Back at the home of Bill & Colleen near Parks, AZ, we soon settled into a happy mix of play and project.
What kind of play? Weightlifting in the garage most mornings, followed by a walk through the woods. Frequent gathering for shared meals in the evening, often followed by card games punctuated by dessert and coffee. Special night on October 5, when we celebrated Buck’s (“Meat’s”) birthday.
An early project was the resolving of an “old” problem. Bill, Buck and I wrestled the washing machine out of its enclosure and then removed the rear and top panels, revealing the cause of what had become excessive flopping of the drum. Simple fix. Re-attach the right spring that suspends that side of the drum. How did the spring get loose in the first place? Remember the problem we had back in Washington when the right rear shock and air bag of the bus had to be replaced? Click here to refresh your memory. The bumpy ride that did that damage also disengaged the support spring. Would that all bus problems were so easily and cheaply resolved.
Bill was an especially busy beaver, helping me with my projects and attending to his own. One project sent Bill to his roof to sweep his chimney, a messy job but relatively brief. Much more substantial was his project to improve the drainage in the area to the rear of his garage. Bill and Buck started by deepening and extending by shovel the trench running to the north from behind the garage. Next day they were joined by a neighbor with a backhoe whose efforts considerably speeded the project. Bill & Buck did some major surveying to get the right slope. After the drainage hose had been laid but not covered, Barb & I took up the tripod, level, and rod to help fine tune the gradient.
The most significant project on our bus involved a long-standing electrical problem. It all started months ago, when we were all lounging on the driveway in front of the garage. Suddenly, the awning above the door self-extended. We were all flabbergasted. We used the controls to retract the awning, and after a few minutes of experimentation, during which the controls seemed to work fine, we dismissed the problem. When the same thing happened several weeks later, we disengaged the electrical connection to the awning, for fear that it would one day extend while we were underway. Now, we had time to investigate the problem. We had strong suspicions that the problem was pinched and frayed wires lurking behind a plate on the “ceiling” of the right front wheel well. We raised the front of the bus as much as we could, blocked it up for safety, cranked the wheel to its right limit, and I crawled into the cavity to begin cleaning the plate of its obscuring undercoating. When I had cleaned the sealing edges, it was clear that the plate had been fastened by spot welds. I did my best to grind the welds away, but had little luck. At that point my frequent guardian angel in the person of Buck came yet again to my rescue. He replaced me in the cavity and eventually got the plate off. At that point the source of the original problem became clear. There were several wire bundles running from the center of the bus toward the outer edge. One of them was pinched at that edge because at the time of manufacture, the bundle had not been placed into the appropriate notch that would protect the bundle when the floor of the bus was placed onto the frame. The bundle ran up into the coach. We disconnected the wires in the coach and pulled the wires into the wheel cavity where they could be examined. Several had bare spots that had apparently been grounding on the metal of the frame. Bill & Buck repaired the wires and sent them through the notch back up into the coach, where they were reattached to the connectors and reconnected to the passenger console.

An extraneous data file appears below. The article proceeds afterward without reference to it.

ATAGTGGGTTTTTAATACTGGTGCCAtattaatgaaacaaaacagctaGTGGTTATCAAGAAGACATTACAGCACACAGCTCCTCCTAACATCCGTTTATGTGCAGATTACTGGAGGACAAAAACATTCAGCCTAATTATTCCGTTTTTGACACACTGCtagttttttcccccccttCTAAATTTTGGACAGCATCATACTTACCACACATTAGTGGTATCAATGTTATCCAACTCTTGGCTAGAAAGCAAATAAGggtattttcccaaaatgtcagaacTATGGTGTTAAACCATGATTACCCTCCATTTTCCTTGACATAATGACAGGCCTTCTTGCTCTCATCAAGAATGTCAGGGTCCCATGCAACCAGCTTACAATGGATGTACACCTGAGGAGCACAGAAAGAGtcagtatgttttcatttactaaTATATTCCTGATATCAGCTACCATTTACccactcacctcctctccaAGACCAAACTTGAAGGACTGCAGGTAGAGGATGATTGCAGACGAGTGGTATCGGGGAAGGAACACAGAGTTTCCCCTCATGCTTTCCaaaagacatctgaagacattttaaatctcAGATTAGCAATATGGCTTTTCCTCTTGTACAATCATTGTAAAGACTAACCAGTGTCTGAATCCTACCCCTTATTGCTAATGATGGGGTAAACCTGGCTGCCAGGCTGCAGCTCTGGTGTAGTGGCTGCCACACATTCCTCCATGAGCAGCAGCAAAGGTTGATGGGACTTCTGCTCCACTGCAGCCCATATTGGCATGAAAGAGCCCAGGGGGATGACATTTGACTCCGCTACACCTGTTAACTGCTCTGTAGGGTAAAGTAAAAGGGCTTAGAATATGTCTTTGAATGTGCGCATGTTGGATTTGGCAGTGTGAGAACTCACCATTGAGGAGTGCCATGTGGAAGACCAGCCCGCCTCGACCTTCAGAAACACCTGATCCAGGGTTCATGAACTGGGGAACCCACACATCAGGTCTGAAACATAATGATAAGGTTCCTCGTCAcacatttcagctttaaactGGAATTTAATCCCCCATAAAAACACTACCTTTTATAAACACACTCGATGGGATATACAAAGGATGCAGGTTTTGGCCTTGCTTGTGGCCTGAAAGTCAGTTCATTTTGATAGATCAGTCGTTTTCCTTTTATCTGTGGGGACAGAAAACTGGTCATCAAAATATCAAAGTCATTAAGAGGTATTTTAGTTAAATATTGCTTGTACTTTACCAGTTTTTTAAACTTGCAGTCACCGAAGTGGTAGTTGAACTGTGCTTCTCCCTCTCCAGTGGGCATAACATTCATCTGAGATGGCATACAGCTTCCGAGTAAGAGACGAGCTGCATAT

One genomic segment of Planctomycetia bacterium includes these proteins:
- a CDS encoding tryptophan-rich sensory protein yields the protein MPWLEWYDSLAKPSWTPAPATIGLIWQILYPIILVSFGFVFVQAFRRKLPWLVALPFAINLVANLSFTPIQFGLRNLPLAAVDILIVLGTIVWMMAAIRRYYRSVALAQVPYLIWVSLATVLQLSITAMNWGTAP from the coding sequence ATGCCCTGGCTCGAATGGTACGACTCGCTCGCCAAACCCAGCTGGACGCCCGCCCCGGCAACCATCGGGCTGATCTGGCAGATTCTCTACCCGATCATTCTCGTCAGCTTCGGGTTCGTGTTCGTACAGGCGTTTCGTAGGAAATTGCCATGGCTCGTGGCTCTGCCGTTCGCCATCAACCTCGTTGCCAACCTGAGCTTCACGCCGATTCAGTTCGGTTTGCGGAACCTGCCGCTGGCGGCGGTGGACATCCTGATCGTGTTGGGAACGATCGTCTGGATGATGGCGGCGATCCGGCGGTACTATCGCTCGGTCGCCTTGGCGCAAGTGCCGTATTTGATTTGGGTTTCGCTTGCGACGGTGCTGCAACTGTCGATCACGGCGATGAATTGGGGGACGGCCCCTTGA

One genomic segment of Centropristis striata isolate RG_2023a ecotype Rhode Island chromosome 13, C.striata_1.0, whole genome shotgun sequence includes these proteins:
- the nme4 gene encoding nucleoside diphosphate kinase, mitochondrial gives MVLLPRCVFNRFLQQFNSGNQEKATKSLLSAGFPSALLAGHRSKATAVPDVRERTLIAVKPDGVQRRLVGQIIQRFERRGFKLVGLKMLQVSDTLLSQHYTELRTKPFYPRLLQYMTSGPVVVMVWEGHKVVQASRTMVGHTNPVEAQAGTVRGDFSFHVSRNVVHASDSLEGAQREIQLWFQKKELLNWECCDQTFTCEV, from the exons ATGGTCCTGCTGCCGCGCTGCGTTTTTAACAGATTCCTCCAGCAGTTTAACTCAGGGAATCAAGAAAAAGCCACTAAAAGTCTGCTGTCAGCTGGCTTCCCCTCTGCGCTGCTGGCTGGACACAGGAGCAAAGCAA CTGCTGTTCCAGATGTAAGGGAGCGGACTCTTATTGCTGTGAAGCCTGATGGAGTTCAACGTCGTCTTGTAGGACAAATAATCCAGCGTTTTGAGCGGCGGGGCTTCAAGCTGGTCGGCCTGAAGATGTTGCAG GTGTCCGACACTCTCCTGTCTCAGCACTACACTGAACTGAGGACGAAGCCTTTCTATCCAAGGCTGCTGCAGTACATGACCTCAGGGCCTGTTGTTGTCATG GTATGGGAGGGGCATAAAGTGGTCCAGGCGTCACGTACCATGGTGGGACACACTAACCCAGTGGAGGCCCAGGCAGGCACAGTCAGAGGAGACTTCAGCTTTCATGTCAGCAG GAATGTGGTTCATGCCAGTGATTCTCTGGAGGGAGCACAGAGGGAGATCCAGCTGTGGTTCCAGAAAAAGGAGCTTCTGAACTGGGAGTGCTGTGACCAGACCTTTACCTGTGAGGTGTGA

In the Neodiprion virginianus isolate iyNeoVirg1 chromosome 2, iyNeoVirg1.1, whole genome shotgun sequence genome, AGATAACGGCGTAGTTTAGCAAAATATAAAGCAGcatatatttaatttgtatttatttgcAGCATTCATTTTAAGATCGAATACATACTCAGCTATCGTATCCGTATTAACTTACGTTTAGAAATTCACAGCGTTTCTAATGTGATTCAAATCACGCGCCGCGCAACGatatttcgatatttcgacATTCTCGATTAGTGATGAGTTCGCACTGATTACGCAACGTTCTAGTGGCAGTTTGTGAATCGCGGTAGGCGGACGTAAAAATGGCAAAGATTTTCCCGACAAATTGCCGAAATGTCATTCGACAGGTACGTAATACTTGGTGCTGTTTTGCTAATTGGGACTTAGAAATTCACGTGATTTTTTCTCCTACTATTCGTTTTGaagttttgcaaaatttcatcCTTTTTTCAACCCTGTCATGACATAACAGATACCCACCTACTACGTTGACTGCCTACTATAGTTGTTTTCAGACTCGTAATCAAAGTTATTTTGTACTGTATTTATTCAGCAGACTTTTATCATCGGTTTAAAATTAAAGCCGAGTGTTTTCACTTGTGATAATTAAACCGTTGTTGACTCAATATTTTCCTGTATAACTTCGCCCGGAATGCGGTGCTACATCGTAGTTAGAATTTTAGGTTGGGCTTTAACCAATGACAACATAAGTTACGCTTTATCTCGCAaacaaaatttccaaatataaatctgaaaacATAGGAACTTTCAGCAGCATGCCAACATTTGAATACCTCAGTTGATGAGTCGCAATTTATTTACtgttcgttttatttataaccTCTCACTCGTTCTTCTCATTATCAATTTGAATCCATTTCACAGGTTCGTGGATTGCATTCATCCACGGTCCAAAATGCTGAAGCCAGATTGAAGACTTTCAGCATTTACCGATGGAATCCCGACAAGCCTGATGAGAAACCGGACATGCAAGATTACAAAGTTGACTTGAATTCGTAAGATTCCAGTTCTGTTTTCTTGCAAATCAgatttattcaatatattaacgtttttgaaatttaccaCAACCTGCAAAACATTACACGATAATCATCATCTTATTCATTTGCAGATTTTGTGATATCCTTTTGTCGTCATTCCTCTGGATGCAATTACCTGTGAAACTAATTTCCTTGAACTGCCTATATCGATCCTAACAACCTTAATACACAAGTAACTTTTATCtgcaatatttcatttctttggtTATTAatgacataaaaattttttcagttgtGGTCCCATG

We repaired the somewhat-crinkled plate and reattached it to its position (using screws rather than weld) and sprayed it with undercoating. Ta-da!!!! Thank you Bill and Buck for repairing a chronic problem and removing a dangerous condition.
On October 7 we woke up to a surprise!
My last project was to manufacture, under the tutelage of Benevolent Bill, blocks for use under the bus jacks.